We live in a truly strange and unsettling time in America. Never before have I seen ordinary, hard-working Americans so on edge, so angry, so spoiling for a fight -- about anything or with anyone, even people they recently considered personal friends.
A couple years ago, I asked Charles Murray, author of Coming Apart, if he could think of anything that would unify Americans other than a direct attack on our soil, the Olympic games, or some form of Divine intervention. He could not; neither could I. Soon, Olympic athletes became a source of political division, too.
In the past, Americans usually were usually able to agree to disagree on most matters. Today, every disagreement becomes a line in the sand - a reason to boycott, terminate or excommunicate. Seeking common ground, even where readily available (e.g., defending freedom of speech), is viewed as weakness. Rather than work through a problem, we immediately choose up sides and declare our rightness or wokeness, while decrying others' inability to grasp the truth as we know it.
In the past, if you had something snarky to say about someone, you might mention it to your spouse or a couple friends. Having aired your grievance, the flames of anger died down.
If especially agitated by something in your community or in politics, you might write a scathing letter to the editor. But you tried to sound rational, rather than self-serving or vindictive; you thought to express yourself in a way that would persuade others. If your letter sounded nasty or unhinged, it probably wouldn't be printed. Either way, that was the end of it.
Today, we can instantly speak our mind - or vent our emotions - to a much larger audience on social media. We choose words for their power to destroy not to persuade. Readers instantly feed our ego by agreeing with us. But the ones to whom we react most fiercely are those who dare to disagree, especially if they fire back with their own vitriol.
When we vented only to our close circle of family and friends, the targets of our contempt rarely heard what we were saying about them. On social media, not only can they read our spiteful attack, but if they don't, others will surely call it to their attention.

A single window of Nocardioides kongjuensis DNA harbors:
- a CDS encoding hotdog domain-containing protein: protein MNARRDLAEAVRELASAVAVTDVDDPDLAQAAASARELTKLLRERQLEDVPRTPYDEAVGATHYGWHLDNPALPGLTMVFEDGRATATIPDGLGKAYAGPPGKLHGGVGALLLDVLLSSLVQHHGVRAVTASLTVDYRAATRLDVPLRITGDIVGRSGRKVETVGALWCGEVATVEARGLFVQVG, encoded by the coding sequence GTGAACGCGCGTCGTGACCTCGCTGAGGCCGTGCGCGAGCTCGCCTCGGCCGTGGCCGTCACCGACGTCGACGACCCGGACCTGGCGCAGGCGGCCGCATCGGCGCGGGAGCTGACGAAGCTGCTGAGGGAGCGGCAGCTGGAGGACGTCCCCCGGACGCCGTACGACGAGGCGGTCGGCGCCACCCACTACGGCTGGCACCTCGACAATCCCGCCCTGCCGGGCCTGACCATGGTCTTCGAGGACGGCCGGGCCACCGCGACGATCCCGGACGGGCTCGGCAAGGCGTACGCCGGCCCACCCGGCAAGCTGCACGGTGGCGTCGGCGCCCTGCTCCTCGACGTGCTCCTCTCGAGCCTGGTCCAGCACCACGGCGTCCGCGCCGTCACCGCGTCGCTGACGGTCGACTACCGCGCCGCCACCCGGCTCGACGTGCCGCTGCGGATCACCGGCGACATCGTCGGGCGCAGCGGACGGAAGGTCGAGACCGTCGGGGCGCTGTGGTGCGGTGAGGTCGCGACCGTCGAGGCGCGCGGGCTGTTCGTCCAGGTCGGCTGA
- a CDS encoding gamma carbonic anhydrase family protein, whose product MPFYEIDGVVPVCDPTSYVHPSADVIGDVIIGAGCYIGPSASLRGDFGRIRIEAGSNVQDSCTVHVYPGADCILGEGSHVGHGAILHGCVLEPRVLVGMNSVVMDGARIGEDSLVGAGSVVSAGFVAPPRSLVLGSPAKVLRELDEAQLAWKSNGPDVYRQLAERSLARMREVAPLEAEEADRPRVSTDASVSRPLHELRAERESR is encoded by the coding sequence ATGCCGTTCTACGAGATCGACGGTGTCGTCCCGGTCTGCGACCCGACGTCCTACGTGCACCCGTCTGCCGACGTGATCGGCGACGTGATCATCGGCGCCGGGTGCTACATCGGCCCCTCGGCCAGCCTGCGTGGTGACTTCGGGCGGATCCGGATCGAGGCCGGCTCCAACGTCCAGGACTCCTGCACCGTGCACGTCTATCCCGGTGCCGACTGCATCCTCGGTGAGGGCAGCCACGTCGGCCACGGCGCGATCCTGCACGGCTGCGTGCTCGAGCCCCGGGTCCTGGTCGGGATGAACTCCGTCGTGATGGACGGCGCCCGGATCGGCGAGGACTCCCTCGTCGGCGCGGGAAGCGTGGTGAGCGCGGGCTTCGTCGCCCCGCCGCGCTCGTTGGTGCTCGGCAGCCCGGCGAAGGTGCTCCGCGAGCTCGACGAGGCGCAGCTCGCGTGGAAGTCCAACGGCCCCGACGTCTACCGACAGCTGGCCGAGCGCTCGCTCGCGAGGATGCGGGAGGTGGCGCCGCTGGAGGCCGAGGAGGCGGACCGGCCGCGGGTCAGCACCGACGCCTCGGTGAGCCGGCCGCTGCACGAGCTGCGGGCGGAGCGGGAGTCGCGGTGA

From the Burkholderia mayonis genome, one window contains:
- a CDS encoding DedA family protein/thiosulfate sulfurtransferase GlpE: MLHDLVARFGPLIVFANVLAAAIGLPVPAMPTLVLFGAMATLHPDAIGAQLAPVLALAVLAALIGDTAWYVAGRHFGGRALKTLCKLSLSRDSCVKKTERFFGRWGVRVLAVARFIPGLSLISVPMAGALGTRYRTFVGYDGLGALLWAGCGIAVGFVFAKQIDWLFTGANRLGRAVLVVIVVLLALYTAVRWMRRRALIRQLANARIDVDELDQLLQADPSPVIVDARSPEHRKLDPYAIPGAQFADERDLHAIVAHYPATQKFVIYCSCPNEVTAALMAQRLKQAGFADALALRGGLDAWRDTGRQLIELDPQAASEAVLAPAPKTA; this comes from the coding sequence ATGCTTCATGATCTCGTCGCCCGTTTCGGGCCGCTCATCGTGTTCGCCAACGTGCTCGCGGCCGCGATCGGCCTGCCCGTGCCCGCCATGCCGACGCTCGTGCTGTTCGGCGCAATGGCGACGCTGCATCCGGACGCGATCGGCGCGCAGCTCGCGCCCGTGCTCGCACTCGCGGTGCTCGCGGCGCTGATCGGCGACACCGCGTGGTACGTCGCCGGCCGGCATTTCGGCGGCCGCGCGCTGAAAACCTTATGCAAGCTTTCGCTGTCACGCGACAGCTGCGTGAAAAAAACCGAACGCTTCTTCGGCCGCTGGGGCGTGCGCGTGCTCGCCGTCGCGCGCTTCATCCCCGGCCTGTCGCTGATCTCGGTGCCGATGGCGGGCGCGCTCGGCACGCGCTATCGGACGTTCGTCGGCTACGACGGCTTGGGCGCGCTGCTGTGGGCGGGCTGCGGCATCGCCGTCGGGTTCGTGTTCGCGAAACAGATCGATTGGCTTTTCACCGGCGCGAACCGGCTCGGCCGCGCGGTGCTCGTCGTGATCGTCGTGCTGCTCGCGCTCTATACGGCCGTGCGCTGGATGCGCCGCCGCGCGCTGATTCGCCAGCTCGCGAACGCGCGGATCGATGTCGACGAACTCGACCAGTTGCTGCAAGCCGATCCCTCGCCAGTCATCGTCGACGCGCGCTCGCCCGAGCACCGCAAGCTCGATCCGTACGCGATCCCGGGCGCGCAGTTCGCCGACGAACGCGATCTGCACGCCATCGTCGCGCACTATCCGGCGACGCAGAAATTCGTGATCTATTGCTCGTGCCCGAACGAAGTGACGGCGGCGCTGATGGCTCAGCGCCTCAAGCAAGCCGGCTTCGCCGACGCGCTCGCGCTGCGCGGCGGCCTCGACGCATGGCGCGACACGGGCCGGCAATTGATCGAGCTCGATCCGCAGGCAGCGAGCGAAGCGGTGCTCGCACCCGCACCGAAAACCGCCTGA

Some justify this as "fighting fire with fire," a tactic favored by a growing number of politicians and entertainers. The problem with fighting fire with fire is that sooner or later everything gets burned. Then what's left?
Social media brings us "together" in an online location, but it tears us apart in every other sense. It cultivates our ugliness, but it's still our ugliness. We can't blame anyone else for our choice to be ugly, and most of us know better ("Do not repay evil for evil or insult for insult." I Peter 3:9).
In Love Your Enemies, conservative author David Brooks describes contempt as saying, "You disgust me. You are beneath caring about." That's what the person on the receiving end hears, often leading to retaliation: "If you want to destroy me, then I want destroy you first."
Facebook's first "director of monetization" told a Congressional committee that social media was designed to be addictive, affecting the brain similar to gambling. Social media platforms "have served to tear people apart with alarming speed and intensity," he said. A former Facebook vice president expressed tremendous guilt because social media is ripping society apart.
Other Americans are exhausted by this constant bickering. Some 80% who follow politics either casually or not at all have wisely tuned out.
Our country and communities will be damaged if the cycle of contempt continues. Our real enemies in other countries know this, too. If we weaken ourselves, they are emboldened.
Contempt-driven social media is not the creation of Donald Trump or any other politician or entertainer. They merely perform for their audience - us.
We are the problem. It's up to each of us rediscover our better nature by overlooking an offense rather than retaliating. Our mothers' advice was simple but wise: "If you can't say something nice, don't say anything at all."